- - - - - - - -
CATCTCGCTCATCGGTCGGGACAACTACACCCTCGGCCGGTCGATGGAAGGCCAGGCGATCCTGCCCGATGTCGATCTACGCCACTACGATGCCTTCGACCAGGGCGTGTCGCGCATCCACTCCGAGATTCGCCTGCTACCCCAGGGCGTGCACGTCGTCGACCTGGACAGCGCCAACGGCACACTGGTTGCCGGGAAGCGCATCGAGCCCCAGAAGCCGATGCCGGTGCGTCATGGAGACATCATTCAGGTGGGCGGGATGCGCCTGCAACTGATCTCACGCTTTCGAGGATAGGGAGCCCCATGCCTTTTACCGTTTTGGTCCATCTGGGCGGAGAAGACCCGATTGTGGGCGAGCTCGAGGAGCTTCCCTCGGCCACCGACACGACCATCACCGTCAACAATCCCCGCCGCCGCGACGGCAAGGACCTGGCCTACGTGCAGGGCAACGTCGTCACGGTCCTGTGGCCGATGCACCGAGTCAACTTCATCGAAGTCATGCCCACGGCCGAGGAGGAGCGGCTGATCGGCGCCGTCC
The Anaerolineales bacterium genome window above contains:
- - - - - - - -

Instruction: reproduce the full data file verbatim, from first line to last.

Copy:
CATCTCGCTCATCGGTCGGGACAACTACACCCTCGGCCGGTCGATGGAAGGCCAGGCGATCCTGCCCGATGTCGATCTACGCCACTACGATGCCTTCGACCAGGGCGTGTCGCGCATCCACTCCGAGATTCGCCTGCTACCCCAGGGCGTGCACGTCGTCGACCTGGACAGCGCCAACGGCACACTGGTTGCCGGGAAGCGCATCGAGCCCCAGAAGCCGATGCCGGTGCGTCATGGAGACATCATTCAGGTGGGCGGGATGCGCCTGCAACTGATCTCACGCTTTCGAGGATAGGGAGCCCCATGCCTTTTACCGTTTTGGTCCATCTGGGCGGAGAAGACCCGATTGTGGGCGAGCTCGAGGAGCTTCCCTCGGCCACCGACACGACCATCACCGTCAACAATCCCCGCCGCCGCGACGGCAAGGACCTGGCCTACGTGCAGGGCAACGTCGTCACGGTCCTGTGGCCGATGCACCGAGTCAACTTCATCGAAGTCATGCCCACGGCCGAGGAGGAGCGGCTGATCGGCGCCGTCC
The Anaerolineales bacterium genome window above contains: